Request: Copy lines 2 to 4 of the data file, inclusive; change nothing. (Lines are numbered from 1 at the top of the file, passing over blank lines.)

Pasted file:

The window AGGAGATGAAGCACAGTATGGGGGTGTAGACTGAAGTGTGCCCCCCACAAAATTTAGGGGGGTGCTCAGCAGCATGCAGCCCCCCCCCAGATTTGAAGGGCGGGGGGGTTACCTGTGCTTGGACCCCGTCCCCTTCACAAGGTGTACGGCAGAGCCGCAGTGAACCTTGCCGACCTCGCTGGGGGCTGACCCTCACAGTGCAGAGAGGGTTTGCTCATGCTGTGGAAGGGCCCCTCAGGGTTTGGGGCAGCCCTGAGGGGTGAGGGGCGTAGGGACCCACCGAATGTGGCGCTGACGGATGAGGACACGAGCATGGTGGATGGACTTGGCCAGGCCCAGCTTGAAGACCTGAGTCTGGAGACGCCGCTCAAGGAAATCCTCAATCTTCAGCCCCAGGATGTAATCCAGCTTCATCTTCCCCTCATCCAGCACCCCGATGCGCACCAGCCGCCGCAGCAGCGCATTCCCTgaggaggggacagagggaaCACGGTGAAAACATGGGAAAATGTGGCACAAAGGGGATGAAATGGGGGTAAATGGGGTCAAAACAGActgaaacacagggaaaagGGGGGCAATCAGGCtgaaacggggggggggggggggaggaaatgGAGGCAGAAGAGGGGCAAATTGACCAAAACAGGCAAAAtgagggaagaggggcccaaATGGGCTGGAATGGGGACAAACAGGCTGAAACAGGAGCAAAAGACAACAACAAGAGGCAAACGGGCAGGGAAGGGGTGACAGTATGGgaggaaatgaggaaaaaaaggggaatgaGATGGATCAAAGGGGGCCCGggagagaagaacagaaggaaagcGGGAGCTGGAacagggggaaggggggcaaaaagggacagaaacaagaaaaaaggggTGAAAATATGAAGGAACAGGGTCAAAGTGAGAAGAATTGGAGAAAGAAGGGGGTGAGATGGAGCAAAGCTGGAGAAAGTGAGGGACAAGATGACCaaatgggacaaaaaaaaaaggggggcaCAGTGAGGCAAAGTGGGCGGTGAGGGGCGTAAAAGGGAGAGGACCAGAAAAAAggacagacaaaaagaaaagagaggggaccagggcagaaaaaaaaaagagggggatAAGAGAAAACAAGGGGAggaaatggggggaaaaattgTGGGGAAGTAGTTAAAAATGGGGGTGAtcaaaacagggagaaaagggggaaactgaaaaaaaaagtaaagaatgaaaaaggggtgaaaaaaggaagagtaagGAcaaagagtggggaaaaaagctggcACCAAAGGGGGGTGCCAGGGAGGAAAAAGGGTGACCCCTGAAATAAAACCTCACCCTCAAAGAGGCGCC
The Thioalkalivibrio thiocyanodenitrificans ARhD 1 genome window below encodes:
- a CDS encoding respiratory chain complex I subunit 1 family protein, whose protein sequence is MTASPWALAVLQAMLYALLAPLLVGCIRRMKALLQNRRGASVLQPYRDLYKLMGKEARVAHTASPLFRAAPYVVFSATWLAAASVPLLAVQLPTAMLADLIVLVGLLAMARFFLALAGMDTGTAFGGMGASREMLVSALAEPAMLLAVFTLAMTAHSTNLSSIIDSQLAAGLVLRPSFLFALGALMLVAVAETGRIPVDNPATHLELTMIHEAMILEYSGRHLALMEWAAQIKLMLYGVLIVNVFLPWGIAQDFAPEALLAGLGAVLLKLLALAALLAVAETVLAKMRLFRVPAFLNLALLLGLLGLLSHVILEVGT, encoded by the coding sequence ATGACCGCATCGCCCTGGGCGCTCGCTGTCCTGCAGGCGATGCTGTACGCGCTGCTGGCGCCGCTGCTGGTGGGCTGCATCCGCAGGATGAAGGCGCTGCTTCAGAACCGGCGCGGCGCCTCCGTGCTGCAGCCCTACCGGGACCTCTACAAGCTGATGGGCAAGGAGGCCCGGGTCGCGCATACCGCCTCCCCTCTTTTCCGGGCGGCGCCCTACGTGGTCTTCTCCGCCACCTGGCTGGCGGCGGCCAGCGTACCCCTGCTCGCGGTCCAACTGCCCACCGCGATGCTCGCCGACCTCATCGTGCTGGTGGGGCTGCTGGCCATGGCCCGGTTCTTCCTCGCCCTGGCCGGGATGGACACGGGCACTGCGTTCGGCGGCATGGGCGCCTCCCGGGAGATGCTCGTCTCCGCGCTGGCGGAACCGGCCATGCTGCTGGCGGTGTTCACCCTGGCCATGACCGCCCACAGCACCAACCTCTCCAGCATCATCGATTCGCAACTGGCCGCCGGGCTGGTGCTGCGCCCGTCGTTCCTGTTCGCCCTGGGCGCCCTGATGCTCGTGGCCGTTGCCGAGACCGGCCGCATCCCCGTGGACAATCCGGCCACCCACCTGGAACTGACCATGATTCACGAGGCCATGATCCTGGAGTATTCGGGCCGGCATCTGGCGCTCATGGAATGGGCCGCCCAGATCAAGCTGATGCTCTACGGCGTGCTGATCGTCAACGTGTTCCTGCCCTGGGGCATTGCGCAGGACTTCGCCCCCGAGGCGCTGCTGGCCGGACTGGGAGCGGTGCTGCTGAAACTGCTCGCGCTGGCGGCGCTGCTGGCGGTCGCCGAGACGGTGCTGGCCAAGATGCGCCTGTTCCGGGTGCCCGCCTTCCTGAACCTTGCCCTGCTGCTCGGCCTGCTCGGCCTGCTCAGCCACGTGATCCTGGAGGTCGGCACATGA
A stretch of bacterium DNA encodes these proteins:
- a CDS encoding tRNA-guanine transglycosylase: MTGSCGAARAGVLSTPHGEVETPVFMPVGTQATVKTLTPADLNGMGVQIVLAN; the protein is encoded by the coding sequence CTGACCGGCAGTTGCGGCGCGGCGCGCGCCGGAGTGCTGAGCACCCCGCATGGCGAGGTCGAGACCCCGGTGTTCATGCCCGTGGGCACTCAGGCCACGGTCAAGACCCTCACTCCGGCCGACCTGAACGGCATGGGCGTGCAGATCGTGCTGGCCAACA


The Thioalkalivibrio thiocyanodenitrificans ARhD 1 genome window below encodes:
- a CDS encoding respiratory chain complex I subunit 1 family protein, whose protein sequence is MTASPWALAVLQAMLYALLAPLLVGCIRRMKALLQNRRGASVLQPYRDLYKLMGKEARVAHTASPLFRAAPYVVFSATWLAAASVPLLAVQLPTAMLADLIVLVGLLAMARFFLALAGMDTGTAFGGMGASREMLVSALAEPAMLLAVFTLAMTAHSTNLSSIIDSQLAAGLVLRPSFLFALGALMLVAVAETGRIPVDNPATHLELTMIHEAMILEYSGRHLALMEWAAQIKLMLYGVLIVNVFLPWGIAQDFAPEALLAGLGAVLLKLLALAALLAVAETVLAKMRLFRVPAFLNLALLLGLLGLLSHVILEVGT, encoded by the coding sequence ATGACCGCATCGCCCTGGGCGCTCGCTGTCCTGCAGGCGATGCTGTACGCGCTGCTGGCGCCGCTGCTGGTGGGCTGCATCCGCAGGATGAAGGCGCTGCTTCAGAACCGGCGCGGCGCCTCCGTGCTGCAGCCCTACCGGGACCTCTACAAGCTGATGGGCAAGGAGGCCCGGGTCGCGCATACCGCCTCCCCTCTTTTCCGGGCGGCGCCCTACGTGGTCTTCTCCGCCACCTGGCTGGCGGCGGCCAGCGTACCCCTGCTCGCGGTCCAACTGCCCACCGCGATGCTCGCCGACCTCATCGTGCTGGTGGGGCTGCTGGCCATGGCCCGGTTCTTCCTCGCCCTGGCCGGGATGGACACGGGCACTGCGTTCGGCGGCATGGGCGCCTCCCGGGAGATGCTCGTCTCCGCGCTGGCGGAACCGGCCATGCTGCTGGCGGTGTTCACCCTGGCCATGACCGCCCACAGCACCAACCTCTCCAGCATCATCGATTCGCAACTGGCCGCCGGGCTGGTGCTGCGCCCGTCGTTCCTGTTCGCCCTGGGCGCCCTGATGCTCGTGGCCGTTGCCGAGACCGGCCGCATCCCCGTGGACAATCCGGCCACCCACCTGGAACTGACCATGATTCACGAGGCCATGATCCTGGAGTATTCGGGCCGGCATCTGGCGCTCATGGAATGGGCCGCCCAGATCAAGCTGATGCTCTACGGCGTGCTGATCGTCAACGTGTTCCTGCCCTGGGGCATTGCGCAGGACTTCGCCCCCGAGGCGCTGCTGGCCGGACTGGGAGCGGTGCTGCTGAAACTGCTCGCGCTGGCGGCGCTGCTGGCGGTCGCCGAGACGGTGCTGGCCAAGATGCGCCTGTTCCGGGTGCCCGCCTTCCTGAACCTTGCCCTGCTGCTCGGCCTGCTCGGCCTGCTCAGCCACGTGATCCTGGAGGTCGGCACATGA
A stretch of bacterium DNA encodes these proteins: